A lesson for Microsoft ( and other tech developers )

I’m one of the generation who grew up with the first home computers; some of my friends at school had things like the Atari, Commodore64, ZX81, Apple III, and Amiga ( amongst others ), while our family had an Apple IIe, one of the schools I attended had some Amstrads, and the local TAFE ( aka Australian technical colleges – actually called a CAE ( “college of advanced education” ) back in those days, long before it became a fully fledged university ) had a punch-card & tape-drive mainframe system ( probably IBM, but I’m not sure ).

We learned to enter data on punch cards, but by the early 80s this was already becoming obsolete, so we didn’t do much of that, and instead ended up on computers that largely acted as a thin client with a sever processing the code we would write. The manuals for things were written far better in those days, although arguably the task of writing them was also simpler ( given the lesser complexity and evolution of available options ). The biggest challenge to learning at home though was due to the fact that it was hard to find source information as a teenager in Western Victoria, so we had to snail-mail off a subscription to a magazine written in the USA, wait weeks or months for it to arrive, and in which we’d find short programs to enter into the system, at which point you’d run into the problem that the computer had no hard drive, it’s RAM was extremely limited ( 64kB which we later upgraded to 128kB – again I think by getting parts shipped from the USA via a friend of the family, whom also modified an old TV set to act as a monitor, because it was cheaper that purchasing a dedicated TV, and I’m not sure if anyone was really manufacturing dedicated monitors at that stage which were any good ).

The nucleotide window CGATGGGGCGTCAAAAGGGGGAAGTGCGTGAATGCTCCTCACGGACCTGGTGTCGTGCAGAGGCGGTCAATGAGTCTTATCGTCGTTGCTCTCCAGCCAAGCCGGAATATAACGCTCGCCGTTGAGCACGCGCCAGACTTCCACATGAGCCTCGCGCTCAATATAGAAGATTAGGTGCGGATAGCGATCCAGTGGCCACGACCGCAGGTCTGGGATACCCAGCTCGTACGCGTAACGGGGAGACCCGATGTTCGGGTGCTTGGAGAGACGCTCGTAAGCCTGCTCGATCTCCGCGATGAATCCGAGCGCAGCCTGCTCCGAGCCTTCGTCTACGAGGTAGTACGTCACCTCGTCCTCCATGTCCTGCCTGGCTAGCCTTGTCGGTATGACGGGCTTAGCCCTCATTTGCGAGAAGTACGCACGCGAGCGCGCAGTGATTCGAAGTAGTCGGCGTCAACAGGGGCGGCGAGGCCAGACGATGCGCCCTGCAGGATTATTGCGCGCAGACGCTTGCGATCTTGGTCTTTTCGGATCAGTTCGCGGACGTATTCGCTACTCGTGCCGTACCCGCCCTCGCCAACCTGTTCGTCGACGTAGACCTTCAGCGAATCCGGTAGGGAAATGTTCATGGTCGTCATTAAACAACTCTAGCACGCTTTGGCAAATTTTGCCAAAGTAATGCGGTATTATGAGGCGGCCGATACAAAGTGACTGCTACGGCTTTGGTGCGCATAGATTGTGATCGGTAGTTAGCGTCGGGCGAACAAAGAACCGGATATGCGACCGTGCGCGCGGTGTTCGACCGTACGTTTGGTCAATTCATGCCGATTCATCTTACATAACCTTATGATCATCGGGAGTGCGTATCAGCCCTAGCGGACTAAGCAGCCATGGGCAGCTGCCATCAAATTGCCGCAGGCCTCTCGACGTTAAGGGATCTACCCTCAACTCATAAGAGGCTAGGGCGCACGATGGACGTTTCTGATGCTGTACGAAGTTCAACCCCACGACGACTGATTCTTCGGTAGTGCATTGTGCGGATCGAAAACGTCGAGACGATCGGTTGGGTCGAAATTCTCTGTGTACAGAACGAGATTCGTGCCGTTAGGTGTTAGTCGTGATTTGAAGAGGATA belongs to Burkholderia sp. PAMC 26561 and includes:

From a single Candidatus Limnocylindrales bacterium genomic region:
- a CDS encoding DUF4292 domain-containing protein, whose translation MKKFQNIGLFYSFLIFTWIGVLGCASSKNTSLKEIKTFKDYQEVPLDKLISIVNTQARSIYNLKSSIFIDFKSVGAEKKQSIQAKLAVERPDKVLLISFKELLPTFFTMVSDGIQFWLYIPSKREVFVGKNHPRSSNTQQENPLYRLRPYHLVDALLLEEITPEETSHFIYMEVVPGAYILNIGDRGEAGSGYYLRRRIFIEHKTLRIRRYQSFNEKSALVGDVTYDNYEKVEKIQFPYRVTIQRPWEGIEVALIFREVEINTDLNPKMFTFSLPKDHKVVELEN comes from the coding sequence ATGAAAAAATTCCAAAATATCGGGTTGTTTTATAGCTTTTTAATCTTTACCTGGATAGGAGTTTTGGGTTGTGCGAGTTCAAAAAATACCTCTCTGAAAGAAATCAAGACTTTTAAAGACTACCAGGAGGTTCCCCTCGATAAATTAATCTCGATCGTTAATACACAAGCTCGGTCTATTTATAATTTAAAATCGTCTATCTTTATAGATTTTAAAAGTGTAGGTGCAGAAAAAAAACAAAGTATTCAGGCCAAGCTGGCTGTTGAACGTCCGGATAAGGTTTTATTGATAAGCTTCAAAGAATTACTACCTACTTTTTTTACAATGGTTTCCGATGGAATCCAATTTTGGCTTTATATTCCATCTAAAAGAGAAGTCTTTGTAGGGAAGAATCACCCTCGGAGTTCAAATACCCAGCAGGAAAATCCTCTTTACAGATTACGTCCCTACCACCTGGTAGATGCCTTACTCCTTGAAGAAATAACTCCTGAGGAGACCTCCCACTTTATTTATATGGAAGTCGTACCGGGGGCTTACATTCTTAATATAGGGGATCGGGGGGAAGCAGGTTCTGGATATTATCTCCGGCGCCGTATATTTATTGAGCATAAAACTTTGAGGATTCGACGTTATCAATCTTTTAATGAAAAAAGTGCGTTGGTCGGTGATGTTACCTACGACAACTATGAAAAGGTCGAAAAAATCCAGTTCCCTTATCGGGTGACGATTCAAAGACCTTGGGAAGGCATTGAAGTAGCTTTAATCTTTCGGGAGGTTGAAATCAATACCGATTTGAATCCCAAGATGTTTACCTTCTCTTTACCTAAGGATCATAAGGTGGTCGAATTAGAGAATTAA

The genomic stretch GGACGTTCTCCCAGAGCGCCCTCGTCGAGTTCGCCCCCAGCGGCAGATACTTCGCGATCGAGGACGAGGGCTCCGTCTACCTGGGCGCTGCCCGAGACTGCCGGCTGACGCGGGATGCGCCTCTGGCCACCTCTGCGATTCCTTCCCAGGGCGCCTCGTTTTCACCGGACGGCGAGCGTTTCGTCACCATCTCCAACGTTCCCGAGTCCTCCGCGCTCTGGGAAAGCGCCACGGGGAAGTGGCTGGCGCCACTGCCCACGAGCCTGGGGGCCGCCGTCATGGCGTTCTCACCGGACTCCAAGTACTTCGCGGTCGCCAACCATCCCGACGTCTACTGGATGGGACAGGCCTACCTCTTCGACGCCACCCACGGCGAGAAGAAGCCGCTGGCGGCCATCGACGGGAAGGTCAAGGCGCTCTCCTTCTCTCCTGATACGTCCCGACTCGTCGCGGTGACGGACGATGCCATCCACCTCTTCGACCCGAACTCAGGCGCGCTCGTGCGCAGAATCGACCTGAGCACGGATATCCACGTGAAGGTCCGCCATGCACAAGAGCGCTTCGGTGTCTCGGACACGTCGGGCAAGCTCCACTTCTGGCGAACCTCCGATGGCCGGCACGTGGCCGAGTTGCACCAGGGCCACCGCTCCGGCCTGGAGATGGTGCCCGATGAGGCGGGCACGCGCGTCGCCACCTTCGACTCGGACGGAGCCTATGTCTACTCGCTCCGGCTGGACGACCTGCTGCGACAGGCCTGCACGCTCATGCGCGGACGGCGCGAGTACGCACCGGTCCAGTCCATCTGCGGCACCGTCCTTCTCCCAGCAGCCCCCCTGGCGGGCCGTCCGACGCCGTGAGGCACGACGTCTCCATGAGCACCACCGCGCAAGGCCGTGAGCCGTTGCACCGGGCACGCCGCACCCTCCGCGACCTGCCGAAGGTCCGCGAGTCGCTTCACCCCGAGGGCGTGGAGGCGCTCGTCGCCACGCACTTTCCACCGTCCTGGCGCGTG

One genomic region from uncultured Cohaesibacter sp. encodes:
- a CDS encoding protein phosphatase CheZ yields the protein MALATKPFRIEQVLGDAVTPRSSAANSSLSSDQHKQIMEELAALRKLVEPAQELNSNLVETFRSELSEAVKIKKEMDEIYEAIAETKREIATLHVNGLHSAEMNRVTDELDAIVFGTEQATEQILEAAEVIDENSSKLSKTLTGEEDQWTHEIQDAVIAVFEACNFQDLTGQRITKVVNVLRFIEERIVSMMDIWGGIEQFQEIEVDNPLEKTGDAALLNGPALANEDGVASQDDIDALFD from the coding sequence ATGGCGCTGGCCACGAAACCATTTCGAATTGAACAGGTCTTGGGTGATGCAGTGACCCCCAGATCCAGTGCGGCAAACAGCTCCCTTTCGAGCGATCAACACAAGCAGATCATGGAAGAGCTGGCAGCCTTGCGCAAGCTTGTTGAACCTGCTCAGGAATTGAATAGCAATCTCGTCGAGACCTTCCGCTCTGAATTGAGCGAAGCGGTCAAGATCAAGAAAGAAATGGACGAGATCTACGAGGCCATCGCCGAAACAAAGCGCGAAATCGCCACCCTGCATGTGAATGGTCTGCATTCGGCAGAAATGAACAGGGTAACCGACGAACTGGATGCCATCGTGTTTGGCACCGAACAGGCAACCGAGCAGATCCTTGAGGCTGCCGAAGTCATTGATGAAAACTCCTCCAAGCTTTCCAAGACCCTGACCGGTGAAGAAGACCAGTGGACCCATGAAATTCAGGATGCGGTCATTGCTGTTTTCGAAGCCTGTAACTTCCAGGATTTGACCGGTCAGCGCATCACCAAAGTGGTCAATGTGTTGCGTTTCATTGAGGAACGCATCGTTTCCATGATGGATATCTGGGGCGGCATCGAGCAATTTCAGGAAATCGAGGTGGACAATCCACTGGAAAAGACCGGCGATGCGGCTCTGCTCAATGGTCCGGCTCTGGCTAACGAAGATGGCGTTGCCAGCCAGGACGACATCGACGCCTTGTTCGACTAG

So we learned BASIC spaghetti code on DOS, which could achieve really limited things, we’d swap games with one another ( if the other person had a similar system ), and we’d get early cracking/hacking hacking software to copy a protected game from one floppy to another, which ran the risk sometimes of ruining the original ( which I was guilty of in one particular case of a copy of – I think – a game called “Wizardry III” for the Apple ). The big challenge back then was actually figuring out how to play pirated games without the instruction books ( which was sometimes quite hard ), figuring out 2-word instructions for the first simple text-only adventure games, “clocking” a game’s scoreboard multiple times ( getting a score so high it went back to zero and started counting again ), and figuring out the loopholes in games so that you could get it to do something the coders hadn’t anticipated.